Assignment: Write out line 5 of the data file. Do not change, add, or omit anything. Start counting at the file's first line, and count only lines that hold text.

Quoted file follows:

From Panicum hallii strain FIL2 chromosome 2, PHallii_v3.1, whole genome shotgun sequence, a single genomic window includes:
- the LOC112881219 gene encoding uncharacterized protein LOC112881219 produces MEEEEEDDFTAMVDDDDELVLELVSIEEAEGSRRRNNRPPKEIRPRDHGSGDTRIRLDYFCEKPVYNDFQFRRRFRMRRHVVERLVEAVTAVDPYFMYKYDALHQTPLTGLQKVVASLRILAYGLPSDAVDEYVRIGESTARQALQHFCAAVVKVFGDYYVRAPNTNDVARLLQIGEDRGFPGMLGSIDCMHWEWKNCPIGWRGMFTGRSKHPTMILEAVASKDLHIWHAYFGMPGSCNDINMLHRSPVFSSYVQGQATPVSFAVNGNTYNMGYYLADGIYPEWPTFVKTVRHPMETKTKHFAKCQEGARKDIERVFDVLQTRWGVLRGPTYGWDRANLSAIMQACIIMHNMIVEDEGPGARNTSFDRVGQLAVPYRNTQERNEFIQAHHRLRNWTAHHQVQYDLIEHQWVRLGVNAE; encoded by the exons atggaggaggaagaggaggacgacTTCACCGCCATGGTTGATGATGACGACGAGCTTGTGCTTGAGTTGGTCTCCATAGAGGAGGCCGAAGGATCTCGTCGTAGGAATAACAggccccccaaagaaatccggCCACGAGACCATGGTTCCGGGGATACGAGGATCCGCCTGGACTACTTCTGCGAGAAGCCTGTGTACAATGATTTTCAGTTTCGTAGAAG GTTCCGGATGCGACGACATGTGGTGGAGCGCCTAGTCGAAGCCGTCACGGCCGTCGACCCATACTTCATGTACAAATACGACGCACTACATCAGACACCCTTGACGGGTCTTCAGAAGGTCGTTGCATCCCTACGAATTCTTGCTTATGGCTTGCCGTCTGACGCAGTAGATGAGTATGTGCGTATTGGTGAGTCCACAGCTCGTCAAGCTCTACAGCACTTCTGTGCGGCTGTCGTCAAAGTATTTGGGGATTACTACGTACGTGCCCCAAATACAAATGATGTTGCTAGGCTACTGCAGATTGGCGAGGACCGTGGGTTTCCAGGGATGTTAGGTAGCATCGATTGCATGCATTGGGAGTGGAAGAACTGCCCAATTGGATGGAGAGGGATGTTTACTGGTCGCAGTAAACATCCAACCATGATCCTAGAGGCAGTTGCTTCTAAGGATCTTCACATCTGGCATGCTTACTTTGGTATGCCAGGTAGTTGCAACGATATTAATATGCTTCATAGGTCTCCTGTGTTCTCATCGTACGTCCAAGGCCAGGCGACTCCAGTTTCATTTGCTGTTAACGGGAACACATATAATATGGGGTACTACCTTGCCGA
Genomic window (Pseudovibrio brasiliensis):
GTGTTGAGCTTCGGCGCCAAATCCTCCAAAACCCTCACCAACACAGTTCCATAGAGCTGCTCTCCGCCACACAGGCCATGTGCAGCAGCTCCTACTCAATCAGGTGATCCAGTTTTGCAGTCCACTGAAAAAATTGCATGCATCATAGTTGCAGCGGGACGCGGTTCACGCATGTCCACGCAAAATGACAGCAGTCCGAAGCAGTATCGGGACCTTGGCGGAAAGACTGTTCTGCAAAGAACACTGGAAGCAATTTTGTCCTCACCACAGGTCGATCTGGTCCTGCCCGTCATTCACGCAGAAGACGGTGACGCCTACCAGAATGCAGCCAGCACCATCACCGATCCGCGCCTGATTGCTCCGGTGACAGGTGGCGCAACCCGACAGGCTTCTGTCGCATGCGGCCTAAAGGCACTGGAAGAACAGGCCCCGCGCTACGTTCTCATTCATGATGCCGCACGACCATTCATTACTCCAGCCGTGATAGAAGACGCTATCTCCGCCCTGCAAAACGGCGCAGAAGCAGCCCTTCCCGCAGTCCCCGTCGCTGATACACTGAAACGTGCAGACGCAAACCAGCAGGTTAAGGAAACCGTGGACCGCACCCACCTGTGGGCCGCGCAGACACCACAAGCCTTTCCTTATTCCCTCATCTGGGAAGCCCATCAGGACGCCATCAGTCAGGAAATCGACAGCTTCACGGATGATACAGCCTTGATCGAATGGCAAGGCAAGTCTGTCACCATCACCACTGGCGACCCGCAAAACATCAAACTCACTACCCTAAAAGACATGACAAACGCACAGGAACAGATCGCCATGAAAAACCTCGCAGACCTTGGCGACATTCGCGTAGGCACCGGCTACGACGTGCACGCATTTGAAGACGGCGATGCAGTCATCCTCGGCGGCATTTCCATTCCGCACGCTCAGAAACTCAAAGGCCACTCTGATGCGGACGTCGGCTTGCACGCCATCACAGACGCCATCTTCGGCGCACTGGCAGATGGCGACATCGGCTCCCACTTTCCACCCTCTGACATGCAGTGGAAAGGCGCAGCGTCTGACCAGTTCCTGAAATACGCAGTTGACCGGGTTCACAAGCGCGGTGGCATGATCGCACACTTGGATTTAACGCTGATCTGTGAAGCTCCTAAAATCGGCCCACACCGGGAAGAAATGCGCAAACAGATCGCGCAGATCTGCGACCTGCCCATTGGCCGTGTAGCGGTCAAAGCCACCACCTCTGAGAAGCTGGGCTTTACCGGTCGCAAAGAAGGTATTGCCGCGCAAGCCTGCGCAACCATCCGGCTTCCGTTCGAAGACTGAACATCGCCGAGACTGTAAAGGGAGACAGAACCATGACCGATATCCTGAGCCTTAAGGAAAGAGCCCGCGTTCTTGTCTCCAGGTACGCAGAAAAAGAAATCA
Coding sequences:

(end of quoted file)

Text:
Coding sequences: